General Electric (GE) Aviation has been awarded $101 million undefinitized contract action by the U.S. Air Force under a new firm-fixed-price contract for F-15EX Lot One engine production.
This action provides for the purchase and delivery of F110-GE-129 turbofan engines, including installs and spares and modernized engine monitoring system computers. The U.S. Air Force Life Cycle Management Center (AFLCMC) at Wright-Patterson Air Force Base, Ohio, is the contracting activity (FA8626-20-C-0016).
The contract work will be performed in Cincinnati, Ohio, and is expected to be completed Nov. 30, 2022.
F-15EX is the most advanced variant of Boeing F-15 Eagle/F-15E Strike Eagle fighter aircraft to date. Its is a derivative of the F-15SA aircraft currently operational with the Royal Saudi Air Force (RSAF) and the F-15QA aircraft being developed for the Qatar Emiri Air Force (QEAF).
Improvements over the previous versions include the AMBER (Advanced Missile and Bomb Ejection Rack) weapons rack to carry up to 22 air-to-air missiles (AAMs), infra-red search and track (IRST), advanced avionics and electronics warfare (EW) equipment, AESA radar, and revised structure with a service life of 20,000 hours.
In December 2018, it was reported that the Pentagon was planning to request $1.2 billion for 12 F-15Xs in its FY 2020 budget. In the Budget released in March 2019, the Department of Defense requested US$1.1 billion to procure eight F-15EX fighters of a total planned procurement of 144 F-15EXs.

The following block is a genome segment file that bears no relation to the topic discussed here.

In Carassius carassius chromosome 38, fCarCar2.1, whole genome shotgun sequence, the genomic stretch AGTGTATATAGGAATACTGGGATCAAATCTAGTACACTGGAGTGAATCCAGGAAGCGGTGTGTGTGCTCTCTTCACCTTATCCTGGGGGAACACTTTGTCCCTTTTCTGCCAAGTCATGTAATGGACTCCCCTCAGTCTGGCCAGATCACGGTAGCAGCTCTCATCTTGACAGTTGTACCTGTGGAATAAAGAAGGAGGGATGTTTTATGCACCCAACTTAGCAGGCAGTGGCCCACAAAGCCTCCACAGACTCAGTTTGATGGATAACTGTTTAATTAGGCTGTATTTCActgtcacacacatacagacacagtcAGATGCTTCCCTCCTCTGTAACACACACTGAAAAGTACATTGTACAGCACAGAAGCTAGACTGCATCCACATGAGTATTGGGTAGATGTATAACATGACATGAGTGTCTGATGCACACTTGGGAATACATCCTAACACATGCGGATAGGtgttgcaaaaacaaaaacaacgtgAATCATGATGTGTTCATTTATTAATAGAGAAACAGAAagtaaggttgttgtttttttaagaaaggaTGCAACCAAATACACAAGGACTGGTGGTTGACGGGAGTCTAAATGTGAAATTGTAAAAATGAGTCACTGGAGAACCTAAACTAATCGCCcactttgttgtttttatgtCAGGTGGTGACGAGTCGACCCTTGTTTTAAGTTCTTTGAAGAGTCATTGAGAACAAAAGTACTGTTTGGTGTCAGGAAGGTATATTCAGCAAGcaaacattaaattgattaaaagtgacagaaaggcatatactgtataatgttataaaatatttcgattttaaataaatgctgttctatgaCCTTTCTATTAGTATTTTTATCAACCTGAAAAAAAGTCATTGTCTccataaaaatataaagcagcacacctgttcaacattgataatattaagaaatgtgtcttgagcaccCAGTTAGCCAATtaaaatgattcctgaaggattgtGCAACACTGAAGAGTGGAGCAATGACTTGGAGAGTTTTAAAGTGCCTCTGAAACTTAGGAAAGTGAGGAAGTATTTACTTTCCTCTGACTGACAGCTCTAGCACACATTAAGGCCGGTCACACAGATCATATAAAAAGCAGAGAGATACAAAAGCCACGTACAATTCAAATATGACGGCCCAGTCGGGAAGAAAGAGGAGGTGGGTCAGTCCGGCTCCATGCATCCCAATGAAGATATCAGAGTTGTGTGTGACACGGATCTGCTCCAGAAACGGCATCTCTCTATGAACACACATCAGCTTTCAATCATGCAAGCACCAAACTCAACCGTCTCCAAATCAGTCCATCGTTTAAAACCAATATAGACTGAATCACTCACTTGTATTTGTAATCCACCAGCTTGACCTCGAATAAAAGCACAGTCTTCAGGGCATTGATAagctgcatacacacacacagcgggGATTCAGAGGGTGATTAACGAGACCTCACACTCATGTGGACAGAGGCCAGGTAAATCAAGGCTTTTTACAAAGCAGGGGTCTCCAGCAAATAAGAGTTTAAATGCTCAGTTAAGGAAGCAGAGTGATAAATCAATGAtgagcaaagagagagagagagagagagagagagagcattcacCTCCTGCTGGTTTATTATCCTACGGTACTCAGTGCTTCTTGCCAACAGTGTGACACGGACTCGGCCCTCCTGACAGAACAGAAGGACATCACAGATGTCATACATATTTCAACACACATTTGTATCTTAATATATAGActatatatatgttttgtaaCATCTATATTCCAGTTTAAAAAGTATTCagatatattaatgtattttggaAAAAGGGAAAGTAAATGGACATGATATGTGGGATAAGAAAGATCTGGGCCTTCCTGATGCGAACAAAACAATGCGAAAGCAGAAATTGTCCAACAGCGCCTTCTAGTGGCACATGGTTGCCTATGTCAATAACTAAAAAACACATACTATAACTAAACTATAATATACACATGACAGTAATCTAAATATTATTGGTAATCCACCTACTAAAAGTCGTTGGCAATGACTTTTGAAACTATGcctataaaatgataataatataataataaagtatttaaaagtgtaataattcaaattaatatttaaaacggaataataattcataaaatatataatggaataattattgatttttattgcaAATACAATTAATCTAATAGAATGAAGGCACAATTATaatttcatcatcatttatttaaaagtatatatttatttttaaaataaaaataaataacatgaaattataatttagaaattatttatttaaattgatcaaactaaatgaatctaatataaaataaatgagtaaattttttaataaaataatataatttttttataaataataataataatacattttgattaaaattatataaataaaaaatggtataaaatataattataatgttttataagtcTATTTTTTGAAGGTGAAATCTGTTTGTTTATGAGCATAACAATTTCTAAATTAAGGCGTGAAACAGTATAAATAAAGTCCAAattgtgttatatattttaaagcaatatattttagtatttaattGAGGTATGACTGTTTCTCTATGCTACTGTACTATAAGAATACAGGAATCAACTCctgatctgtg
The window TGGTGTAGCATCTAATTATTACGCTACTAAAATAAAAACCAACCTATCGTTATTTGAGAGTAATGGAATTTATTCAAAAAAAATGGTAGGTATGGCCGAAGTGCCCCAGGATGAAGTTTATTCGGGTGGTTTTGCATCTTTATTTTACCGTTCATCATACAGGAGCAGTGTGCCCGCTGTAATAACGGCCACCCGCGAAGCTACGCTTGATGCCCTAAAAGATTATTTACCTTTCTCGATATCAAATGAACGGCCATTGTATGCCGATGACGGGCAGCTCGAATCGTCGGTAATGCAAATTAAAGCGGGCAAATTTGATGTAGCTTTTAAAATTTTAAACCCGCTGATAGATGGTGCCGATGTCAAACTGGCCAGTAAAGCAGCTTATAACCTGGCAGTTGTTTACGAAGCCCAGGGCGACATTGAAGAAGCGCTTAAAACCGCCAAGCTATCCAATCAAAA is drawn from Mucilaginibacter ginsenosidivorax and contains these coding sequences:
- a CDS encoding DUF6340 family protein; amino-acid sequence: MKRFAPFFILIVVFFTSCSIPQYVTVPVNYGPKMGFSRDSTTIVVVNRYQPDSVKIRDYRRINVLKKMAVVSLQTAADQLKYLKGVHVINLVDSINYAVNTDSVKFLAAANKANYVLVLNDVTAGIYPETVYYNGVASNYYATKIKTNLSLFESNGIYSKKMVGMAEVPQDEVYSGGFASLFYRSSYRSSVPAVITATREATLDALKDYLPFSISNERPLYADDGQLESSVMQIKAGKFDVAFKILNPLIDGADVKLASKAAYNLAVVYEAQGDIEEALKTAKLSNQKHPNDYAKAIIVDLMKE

GE Aviation F110
General Electric F110 is a family of afterburning turbofan jet engines produced by General Electric Aviation (GE Aviation). The F110 engine powers almost 70 percent of U.S. Air Force F-16C/D Fighting Falcon combat aircraft, as well as 86 percent of Boeing F-15E Strike Eagle fighter jets delivered globally in the last 15 years.
The engine uses the same engine core design as the General Electric F101 engine that powers the B-1 Lancer strategic bomber. The F118 engine, that powers B-2 Spirit stealth bomber, is a non-afterburning variant of F110.
The U.S. Air Force originally procured the F110 engine in 1984 to power a majority of its F-16 fleet. The first GE-powered F-16s went into service in 1987. The F110 also powered the venerable F-14B/D Tomcat. In addition, many other nations around the globe have selected the F110 engine to power their F-16 fleets, as well as variants of the twin-engine F-15 fighter jet.
The F110 powers F-16 fleets in Bahrain, Chile, Egypt, Greece, Israel, Oman, Turkey and the United Arab Emirates and was selected by Bulgaria, Slovakia and Taiwan. The engine also powers F-15 fleets in Saudi Arabia, South Korea, and Singapore and will power Qatar’s F-15s starting in 2021. The F110 also powers Japan’s F-2 indigenous fighter. To date, 3,400 F110 engines have been ordered worldwide.
In September 2019, the F110 engine family surpassed 10 million flight hours.
The newest F110 variants have gone through GE’s Service Life Extension Program (SLEP). SLEP hardware upgrades include highly successful three-dimensional aerodynamic technology derived from the CFM56 commercial engine family plus upgrades to the combustor and high-pressure turbine. The enhancements can help provide up to a 25 percent improvement in cost-per-flying hour, a 50 percent increase in engine cycle life, and a threefold increase in average time-on-wing.